Contributed by Kendall Redburn (firstname.lastname@example.org or BugByte1@aol.com)
This is an original card game I created for my children, it can be played with 2, 3, or 4 players and easily modified for more. It is a very simple game, and yet does take some thinking, so it is very good with children ages 4 to 10. It is intended to be played with a mixture of adults and children. It is simple for young children to master the mechanics, and still offer complex strategy for the adults.
Generally, the oldest person starts as dealer.
Played with a standard 52 card deck, shuffle and deal 4 cards face up into the center of the play area. These are the "Starter" cards, and are only dealt at the start of each game.
Each player is then dealt 4 cards. For some reason, children don't like their cards dealt face up, so I always deal them face down. Then, when everyone has their cards, they all put them face up in front of them. The player to the left of the dealer starts.
Each player in turn may use one of their face up cards to remove a card from the center. If one of their cards matches a center card either by suit or by value, then the player takes both cards and places them face down in their own "Claimed" pile. If the player cannot take a card from the center then that player must place a card in the center instead. Each player may only take one card from the center each turn. Play passes to the left, until each player has used up their four cards.
Four new cards are dealt then dealt out to each player by the dealer. Again, the cards are turned up and play proceeds as before, starting with the same person as before. Play continues this way until all the cards are dealt.
On the final round, there may not be enough cards to give each player 4. If this is the case, deal so each player gets the same number of cards, and put the extras face up in the center.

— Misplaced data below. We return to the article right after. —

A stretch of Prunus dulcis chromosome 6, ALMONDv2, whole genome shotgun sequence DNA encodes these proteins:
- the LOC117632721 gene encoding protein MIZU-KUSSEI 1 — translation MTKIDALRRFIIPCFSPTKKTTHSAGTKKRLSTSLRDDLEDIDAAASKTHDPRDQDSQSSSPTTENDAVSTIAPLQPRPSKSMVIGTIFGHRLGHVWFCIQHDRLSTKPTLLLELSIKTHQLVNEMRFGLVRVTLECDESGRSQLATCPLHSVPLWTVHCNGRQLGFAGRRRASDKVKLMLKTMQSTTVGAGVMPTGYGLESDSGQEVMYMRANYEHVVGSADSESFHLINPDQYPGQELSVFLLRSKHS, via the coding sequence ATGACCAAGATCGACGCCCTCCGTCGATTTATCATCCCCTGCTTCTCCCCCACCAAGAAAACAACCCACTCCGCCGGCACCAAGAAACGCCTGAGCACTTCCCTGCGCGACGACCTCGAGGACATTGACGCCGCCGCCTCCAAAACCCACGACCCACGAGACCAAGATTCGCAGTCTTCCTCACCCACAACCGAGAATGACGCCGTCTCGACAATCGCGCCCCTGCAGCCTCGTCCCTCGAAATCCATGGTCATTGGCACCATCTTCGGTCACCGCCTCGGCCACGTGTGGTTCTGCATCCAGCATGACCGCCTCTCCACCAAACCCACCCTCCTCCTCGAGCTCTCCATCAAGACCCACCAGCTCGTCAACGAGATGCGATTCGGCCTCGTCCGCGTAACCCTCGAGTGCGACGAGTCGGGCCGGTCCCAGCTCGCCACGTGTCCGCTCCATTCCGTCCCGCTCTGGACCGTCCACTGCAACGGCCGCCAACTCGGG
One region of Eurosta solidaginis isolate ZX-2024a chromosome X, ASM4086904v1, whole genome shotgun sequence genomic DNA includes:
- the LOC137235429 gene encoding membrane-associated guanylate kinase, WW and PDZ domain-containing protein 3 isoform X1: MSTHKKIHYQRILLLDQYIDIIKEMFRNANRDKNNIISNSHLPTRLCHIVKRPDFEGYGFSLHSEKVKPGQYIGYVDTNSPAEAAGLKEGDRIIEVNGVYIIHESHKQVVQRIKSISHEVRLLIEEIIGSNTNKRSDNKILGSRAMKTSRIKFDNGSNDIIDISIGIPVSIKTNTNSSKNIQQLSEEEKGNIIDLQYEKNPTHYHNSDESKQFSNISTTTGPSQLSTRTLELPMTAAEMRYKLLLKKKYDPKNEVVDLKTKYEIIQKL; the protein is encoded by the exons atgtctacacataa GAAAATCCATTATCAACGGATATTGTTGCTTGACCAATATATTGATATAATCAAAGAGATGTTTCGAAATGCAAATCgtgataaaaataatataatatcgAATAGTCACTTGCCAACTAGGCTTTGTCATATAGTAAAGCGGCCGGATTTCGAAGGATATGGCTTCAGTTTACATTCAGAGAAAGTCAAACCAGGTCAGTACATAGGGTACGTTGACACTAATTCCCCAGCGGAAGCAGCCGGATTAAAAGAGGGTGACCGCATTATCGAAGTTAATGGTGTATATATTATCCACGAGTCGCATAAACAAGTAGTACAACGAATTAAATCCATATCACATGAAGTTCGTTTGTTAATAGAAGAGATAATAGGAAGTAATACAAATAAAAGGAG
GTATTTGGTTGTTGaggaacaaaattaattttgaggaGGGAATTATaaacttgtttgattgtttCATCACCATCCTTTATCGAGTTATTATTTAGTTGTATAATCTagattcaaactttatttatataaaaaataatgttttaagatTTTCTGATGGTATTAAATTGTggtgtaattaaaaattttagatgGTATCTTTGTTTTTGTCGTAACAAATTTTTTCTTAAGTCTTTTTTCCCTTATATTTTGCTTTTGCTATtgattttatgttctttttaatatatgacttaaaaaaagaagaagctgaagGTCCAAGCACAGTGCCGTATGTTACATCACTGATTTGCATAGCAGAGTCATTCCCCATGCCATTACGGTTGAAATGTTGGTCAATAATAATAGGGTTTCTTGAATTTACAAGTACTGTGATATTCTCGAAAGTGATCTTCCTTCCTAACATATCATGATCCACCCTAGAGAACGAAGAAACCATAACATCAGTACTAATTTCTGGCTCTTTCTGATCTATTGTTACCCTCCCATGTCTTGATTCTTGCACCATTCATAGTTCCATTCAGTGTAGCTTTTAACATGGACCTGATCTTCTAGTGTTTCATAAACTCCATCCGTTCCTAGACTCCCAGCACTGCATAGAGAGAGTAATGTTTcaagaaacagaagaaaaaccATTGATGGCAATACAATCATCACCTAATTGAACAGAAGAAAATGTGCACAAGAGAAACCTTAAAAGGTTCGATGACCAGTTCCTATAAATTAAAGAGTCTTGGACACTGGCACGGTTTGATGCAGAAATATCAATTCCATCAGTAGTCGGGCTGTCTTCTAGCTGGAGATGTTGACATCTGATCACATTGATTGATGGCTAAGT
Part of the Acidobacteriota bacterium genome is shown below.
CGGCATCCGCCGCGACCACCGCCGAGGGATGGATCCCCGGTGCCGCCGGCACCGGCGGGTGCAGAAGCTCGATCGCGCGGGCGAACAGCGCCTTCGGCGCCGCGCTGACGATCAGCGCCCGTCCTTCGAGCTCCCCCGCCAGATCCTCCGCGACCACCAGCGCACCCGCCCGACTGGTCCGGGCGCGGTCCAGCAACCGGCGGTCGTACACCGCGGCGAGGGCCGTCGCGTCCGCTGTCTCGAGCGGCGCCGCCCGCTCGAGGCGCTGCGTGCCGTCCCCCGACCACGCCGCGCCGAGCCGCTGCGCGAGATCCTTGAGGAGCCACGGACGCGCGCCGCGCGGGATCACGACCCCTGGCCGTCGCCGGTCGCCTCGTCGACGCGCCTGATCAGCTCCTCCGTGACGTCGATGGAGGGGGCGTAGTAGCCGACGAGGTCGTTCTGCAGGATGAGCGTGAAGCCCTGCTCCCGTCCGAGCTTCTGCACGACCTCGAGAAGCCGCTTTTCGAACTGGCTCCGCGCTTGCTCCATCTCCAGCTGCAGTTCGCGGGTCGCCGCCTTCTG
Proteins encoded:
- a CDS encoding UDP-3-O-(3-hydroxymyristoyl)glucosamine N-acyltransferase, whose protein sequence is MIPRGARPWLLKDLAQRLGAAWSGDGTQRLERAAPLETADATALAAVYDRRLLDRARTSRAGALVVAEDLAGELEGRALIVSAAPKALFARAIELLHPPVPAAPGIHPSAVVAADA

If the last player to play can take a card from the center, that person get's all the cards in the center. Otherwise the center cards are set aside until next game. Each player then counts the total number of cards they have collected in their pile. The person with the most cards wins that game.
For the next game, the dealer becomes the person to the left of the previous dealer. The first person to win 5 games wins the match. It is important that who starts first always rotates from game to game because the last player has the natural advantage to win.
Because the cards are all face up, it might seem easy to see who should play what and how. In a two player game, this is often the case. In a three player game, it is becomes more difficult to see how all twelve plays are going to happen. Children begin to plan ahead as they see how each play affects them later. For example: with no cards in the center, it's player a's turn. He has a 3H and a 5D. Player b (to left of a) has a 3s and a jH. Player c (left of b) has a 4H and qD.
If player a plays the 3H player b will take it with the 3s, player c must then put out a card. If you can't take a card, you must play a card. Player a will not be able to take either card player C puts out, and will have to put out the 5D, taking no cards.
If player a plays the 5D, player b cannot take it. Either card player b plays can be taken by player a. Player b has to really think here. If player b plays the 3s, player c takes the 5D with qD, and player a takes the 3s with the 3H. If player b plays the jH, now player C gets the final choice between the 5D or the jH.
Sometimes the outcome of who get's what cards is the same no matter what choices you make, and sometimes it's very important to play the cards in the right order.
Kendall J. Redburn